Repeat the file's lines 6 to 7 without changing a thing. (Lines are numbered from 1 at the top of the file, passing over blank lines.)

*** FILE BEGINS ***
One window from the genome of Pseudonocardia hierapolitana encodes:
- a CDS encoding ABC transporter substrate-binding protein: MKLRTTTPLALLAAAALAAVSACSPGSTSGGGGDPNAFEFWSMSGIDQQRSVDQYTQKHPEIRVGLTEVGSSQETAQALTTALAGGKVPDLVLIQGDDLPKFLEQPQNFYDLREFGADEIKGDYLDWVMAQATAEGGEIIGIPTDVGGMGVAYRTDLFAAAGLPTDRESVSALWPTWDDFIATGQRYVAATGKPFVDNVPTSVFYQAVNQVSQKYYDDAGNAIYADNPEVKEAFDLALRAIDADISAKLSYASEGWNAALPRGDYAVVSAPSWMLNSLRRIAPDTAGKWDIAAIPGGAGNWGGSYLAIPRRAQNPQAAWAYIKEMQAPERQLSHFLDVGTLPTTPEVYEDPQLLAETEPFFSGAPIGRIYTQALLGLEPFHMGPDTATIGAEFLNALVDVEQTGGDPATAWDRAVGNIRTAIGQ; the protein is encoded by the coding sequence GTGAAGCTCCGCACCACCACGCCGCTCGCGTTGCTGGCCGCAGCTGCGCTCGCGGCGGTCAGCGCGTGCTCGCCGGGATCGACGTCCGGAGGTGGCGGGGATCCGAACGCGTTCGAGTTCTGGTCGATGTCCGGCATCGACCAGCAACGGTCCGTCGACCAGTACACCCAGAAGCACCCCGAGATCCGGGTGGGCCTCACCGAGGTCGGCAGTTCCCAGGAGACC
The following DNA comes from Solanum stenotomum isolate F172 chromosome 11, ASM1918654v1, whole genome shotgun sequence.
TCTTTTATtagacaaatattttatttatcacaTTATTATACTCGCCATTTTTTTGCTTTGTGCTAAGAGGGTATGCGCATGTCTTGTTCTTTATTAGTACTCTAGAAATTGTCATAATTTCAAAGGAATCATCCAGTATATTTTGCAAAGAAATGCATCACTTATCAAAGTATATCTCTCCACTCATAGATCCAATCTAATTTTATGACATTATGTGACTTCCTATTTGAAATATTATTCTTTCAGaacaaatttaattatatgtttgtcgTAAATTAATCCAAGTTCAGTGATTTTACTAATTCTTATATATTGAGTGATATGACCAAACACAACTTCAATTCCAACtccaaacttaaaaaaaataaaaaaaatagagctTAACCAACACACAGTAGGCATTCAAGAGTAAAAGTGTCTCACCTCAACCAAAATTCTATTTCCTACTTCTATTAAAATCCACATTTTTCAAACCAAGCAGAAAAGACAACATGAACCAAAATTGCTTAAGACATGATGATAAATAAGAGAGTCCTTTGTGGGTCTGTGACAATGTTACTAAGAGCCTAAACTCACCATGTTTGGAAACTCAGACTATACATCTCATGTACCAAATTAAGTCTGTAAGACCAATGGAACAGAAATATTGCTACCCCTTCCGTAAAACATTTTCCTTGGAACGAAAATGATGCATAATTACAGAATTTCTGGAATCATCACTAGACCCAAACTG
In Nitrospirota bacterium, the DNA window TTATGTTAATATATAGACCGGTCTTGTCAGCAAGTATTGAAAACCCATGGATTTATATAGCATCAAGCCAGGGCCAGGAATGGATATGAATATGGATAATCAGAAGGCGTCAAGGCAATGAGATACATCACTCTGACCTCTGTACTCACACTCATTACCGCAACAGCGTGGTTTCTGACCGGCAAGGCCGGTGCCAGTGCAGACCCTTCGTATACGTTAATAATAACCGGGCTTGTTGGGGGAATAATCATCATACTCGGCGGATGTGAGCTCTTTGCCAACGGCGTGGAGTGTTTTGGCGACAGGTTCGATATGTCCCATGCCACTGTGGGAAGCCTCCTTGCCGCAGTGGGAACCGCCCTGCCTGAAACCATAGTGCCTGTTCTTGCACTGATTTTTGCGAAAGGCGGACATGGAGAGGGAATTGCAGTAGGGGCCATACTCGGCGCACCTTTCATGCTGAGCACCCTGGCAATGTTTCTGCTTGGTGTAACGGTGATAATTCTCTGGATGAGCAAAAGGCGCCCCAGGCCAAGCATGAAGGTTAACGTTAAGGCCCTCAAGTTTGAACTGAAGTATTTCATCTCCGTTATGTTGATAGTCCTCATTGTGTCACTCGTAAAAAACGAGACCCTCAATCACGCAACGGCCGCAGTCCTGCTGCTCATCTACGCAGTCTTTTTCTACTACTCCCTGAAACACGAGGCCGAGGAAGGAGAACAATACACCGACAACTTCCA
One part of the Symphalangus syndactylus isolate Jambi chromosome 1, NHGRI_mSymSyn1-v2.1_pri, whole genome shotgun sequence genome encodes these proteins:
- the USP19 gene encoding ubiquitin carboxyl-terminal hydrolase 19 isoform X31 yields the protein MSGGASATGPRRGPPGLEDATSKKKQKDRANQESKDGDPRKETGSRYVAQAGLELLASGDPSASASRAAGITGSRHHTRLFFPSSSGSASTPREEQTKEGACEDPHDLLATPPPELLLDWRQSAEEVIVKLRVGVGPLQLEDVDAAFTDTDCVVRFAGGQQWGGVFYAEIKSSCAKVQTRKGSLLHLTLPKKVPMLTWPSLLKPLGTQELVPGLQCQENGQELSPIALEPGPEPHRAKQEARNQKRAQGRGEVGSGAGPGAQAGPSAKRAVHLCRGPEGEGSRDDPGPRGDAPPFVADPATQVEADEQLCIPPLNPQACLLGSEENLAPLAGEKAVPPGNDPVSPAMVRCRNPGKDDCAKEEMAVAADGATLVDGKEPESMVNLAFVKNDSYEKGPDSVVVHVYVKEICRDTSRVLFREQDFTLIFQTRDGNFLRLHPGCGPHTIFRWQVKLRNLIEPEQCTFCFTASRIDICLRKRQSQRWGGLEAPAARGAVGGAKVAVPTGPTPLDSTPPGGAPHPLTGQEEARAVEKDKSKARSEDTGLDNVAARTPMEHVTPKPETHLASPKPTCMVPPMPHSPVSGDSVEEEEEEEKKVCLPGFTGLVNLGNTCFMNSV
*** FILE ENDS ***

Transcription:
One part of the Symphalangus syndactylus isolate Jambi chromosome 1, NHGRI_mSymSyn1-v2.1_pri, whole genome shotgun sequence genome encodes these proteins:
- the USP19 gene encoding ubiquitin carboxyl-terminal hydrolase 19 isoform X31 yields the protein MSGGASATGPRRGPPGLEDATSKKKQKDRANQESKDGDPRKETGSRYVAQAGLELLASGDPSASASRAAGITGSRHHTRLFFPSSSGSASTPREEQTKEGACEDPHDLLATPPPELLLDWRQSAEEVIVKLRVGVGPLQLEDVDAAFTDTDCVVRFAGGQQWGGVFYAEIKSSCAKVQTRKGSLLHLTLPKKVPMLTWPSLLKPLGTQELVPGLQCQENGQELSPIALEPGPEPHRAKQEARNQKRAQGRGEVGSGAGPGAQAGPSAKRAVHLCRGPEGEGSRDDPGPRGDAPPFVADPATQVEADEQLCIPPLNPQACLLGSEENLAPLAGEKAVPPGNDPVSPAMVRCRNPGKDDCAKEEMAVAADGATLVDGKEPESMVNLAFVKNDSYEKGPDSVVVHVYVKEICRDTSRVLFREQDFTLIFQTRDGNFLRLHPGCGPHTIFRWQVKLRNLIEPEQCTFCFTASRIDICLRKRQSQRWGGLEAPAARGAVGGAKVAVPTGPTPLDSTPPGGAPHPLTGQEEARAVEKDKSKARSEDTGLDNVAARTPMEHVTPKPETHLASPKPTCMVPPMPHSPVSGDSVEEEEEEEKKVCLPGFTGLVNLGNTCFMNSV